You are a very beautiful woman and intelligent, how do you fend off men that flock around you?

I know that people just blackmail men, if you don’t give a man any eye he would not chase you. You have to invite a man to chase you. The only men that can chase you without invitation are people who are daring, what’s even making her so tough? When they go out of their way to do that, then you tell them they have to give their life to Christ. It will be an opportunity for them to know about Jesus Christ.

What is your most prized earthly possession?

My relationship with God, I don’t want any interference.

So you are not moved by state of the art cars, mansions and…?

Vanity upon vanity all is vanity. That is why I give back to society. I will tell you that maybe people think I have so much money but the point is that the money I have is on human beings.

If fashion police raid your wardrobe, what are they likely going to discover?

Classic things, I am not a fashionista. I do classic, I don’t follow the trend. I grew up with a grandmother who was so disciplined that you cannot wear a slit skirt, so even when they sew clothe for me it cannot go off shoulder. If you see me wear an off-shoulder I must have a shawl to cover it. There is nowhere you go with trend. I don’t go with fashion trend. It is what fits and what I am comfortable in that will make me look responsible. Sometimes what you wear gives out a lot of impressions that may not be true.

Do you believe in women liberation?

Yes, I do, that is why I am contesting for speakership because if women are not liberated and they are boxed to one corner, where everybody will like tell them like sit down there, the world would not be a better place to be.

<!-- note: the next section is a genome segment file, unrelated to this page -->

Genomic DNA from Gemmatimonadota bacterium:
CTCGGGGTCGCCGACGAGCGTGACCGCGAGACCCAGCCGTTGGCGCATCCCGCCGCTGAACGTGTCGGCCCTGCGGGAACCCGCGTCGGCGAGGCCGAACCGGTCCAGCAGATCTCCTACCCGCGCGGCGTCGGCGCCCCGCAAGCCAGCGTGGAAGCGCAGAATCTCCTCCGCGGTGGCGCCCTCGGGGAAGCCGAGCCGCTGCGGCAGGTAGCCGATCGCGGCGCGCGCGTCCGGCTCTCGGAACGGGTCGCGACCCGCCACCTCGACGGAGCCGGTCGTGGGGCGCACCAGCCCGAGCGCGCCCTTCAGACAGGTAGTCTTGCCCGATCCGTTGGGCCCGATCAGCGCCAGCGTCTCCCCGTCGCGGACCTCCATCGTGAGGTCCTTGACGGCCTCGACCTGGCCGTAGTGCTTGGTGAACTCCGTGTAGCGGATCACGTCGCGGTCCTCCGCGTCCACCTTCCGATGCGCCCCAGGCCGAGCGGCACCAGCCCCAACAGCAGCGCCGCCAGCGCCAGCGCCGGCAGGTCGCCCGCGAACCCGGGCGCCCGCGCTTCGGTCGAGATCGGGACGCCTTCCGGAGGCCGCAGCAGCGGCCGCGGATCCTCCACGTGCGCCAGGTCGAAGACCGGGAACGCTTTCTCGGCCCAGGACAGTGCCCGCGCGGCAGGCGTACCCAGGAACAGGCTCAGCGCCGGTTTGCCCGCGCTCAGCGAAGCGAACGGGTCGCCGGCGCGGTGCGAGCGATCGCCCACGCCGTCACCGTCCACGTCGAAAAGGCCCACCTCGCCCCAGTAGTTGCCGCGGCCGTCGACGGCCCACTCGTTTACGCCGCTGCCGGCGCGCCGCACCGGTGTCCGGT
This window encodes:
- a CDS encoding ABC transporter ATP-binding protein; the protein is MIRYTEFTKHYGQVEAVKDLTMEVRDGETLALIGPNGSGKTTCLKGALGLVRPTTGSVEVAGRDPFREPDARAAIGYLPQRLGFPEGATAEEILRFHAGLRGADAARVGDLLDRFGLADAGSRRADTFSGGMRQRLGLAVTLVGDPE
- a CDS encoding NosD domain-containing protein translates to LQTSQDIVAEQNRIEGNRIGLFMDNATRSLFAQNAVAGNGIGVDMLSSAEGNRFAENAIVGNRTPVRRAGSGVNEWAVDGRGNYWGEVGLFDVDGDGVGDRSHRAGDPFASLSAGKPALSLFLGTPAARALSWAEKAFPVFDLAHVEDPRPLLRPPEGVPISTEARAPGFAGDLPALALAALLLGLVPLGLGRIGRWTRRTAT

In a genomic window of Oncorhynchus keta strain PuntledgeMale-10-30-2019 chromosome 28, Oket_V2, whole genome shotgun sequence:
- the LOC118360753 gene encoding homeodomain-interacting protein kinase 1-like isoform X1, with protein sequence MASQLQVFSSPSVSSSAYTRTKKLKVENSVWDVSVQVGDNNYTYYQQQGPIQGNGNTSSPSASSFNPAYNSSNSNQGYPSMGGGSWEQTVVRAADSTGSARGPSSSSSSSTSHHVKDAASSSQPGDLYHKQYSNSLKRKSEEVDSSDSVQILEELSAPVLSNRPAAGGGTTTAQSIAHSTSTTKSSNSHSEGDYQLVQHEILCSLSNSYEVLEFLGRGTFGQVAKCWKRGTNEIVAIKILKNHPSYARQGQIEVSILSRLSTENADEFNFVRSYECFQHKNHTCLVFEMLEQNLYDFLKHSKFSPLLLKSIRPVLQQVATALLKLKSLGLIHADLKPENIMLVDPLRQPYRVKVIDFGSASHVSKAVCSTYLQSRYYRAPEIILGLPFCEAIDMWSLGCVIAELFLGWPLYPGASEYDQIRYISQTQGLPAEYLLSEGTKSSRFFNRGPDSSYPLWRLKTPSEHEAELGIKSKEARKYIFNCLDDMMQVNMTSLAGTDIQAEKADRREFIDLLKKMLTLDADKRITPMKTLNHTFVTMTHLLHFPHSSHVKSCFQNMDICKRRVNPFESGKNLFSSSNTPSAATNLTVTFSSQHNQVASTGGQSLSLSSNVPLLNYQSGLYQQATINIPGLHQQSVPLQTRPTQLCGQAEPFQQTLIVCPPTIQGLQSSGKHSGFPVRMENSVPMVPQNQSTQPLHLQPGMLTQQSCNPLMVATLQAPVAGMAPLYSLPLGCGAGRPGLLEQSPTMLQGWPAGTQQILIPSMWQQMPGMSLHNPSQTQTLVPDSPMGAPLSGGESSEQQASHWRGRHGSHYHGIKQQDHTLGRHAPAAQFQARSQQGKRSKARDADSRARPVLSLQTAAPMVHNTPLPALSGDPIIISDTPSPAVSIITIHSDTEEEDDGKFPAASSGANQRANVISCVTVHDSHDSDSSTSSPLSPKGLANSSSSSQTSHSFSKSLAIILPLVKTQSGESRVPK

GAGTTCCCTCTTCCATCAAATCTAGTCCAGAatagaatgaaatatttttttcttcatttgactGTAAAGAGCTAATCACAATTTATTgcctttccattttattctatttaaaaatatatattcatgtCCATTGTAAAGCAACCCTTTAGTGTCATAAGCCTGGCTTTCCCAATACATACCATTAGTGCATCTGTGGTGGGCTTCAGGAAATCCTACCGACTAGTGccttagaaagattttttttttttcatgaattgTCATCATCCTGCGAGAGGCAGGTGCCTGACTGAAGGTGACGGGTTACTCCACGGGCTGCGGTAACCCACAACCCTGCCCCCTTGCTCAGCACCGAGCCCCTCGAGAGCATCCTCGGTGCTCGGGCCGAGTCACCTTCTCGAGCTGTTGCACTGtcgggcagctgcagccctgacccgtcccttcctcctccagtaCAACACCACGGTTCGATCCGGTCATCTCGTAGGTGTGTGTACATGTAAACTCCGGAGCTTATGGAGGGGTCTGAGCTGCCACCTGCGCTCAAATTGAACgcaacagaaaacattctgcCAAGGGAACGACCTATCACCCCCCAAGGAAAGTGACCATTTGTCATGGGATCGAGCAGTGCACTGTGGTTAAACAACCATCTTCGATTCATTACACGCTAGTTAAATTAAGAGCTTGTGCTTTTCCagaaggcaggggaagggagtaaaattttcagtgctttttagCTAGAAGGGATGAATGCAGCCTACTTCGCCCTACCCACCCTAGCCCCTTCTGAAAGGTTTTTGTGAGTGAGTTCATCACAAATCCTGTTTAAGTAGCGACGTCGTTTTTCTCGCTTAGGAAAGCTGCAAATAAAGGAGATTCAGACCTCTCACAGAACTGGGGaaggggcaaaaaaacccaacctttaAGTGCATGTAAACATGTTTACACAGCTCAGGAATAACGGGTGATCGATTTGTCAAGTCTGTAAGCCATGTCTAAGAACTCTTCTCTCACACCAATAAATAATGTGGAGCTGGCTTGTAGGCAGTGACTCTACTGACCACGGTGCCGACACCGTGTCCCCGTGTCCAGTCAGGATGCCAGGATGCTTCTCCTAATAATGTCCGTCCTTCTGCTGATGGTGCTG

What is the easiest way to your heart?

It is just a disciplined person.

You sound quite tough and daring, how did you meet your husband?

Well, another kettle of fish. I finished from the university when I was going for youth service and I had a lot of suitors but my problem was my grandmother because she used to tell me I should marry someone from our side. I didn’t want to marry anyone from outside and so when I met him, he was like ‘this small girl, you said you are going for youth service.’ He said it was a lie that I couldn’t have finished university and I said I had finished. He was telling people I am his sister. From being sister, we got home and he proposed and I didn’t want to marry an outsider. That was it.

What did you see in him that swept you off your feet?

I just saw someone from my place that is like my brother because my grandmother used to tell us that if you marry someone from your place, if marriage fails, then you can be brother and sister. So, I had it at the back of my mind and that was that. Again, after school, someone who is just yellow, slim even if you don’t do anything people will feel you are doing something and I did not want to live my youthful life leaving from one place to the other. It was my grandmother that would have provided security and comfort, but she was no longer there. Being a Scripture Union member, after camp meetings, you don’t have any other place to go, so I needed to get settled.

How do you relax?

By playing gospel music. If I want to go out, I will go to fellowship and dance David dance and I laugh the laughter in Psalm 2, why do the heathen rage and people imagine vain things. When you go down that chapter it said, look at them and laugh.

What makes you angry?

When I find out that people are not sincere because I want to be as sincere as possible.

What attracts you to people?

Simplicity of mind and straightforwardness.